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Am Fam Physician. 2000 Apr 15;61(8):2410-6.

Acute otitis media: part II. Treatment in an era of increasing antibiotic resistance.

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1
University of Rochester Medical Center, New York, USA.

Abstract

Antibiotic resistance is increasing among the pathogens that commonly cause acute otitis media. This development may merit changes in the traditional antibiotic treatment of acute otitis media. Risk factors for resistant pathogens include recent antibiotic treatment of acute otitis media, children in day care facilities, wintertime infections and acute otitis media in children less than two years of age. Amoxicillin remains the antibiotic of first choice, although a higher dosage (80 mg per kg per day) may be indicated to ensure eradication of resistant Streptococcus pneumoniae. Oral cefuroxime or amoxicillin-clavulanate and intramuscular ceftriaxone are suggested second-line choices for treatment failure. Compliance with antibiotic regimens is enhanced by selecting agents that require less frequent dosing (such as one or two times a day) and by prescribing shorter (five days or less) treatment courses. Selective use of tympanocentesis if the patient does not respond to empiric therapy can help confirm the diagnosis and guide effective therapy.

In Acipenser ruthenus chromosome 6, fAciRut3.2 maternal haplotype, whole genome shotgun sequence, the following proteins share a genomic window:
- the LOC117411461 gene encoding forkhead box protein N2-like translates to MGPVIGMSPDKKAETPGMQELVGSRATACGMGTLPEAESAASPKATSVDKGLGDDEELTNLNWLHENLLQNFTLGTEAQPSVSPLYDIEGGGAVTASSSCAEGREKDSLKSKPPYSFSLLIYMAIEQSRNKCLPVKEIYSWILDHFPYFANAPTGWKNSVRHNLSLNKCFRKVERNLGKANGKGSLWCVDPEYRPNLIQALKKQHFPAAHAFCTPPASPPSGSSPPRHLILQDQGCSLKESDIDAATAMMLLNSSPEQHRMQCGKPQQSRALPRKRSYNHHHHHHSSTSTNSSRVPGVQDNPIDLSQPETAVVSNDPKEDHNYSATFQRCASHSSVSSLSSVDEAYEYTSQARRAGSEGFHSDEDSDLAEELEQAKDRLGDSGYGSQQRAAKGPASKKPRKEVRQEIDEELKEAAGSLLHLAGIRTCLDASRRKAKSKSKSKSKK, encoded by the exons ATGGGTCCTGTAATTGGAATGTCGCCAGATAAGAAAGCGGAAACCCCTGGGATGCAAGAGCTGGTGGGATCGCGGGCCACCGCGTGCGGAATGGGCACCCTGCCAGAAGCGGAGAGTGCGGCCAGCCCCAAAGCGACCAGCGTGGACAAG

PMID:
10794582
[Indexed for MEDLINE]
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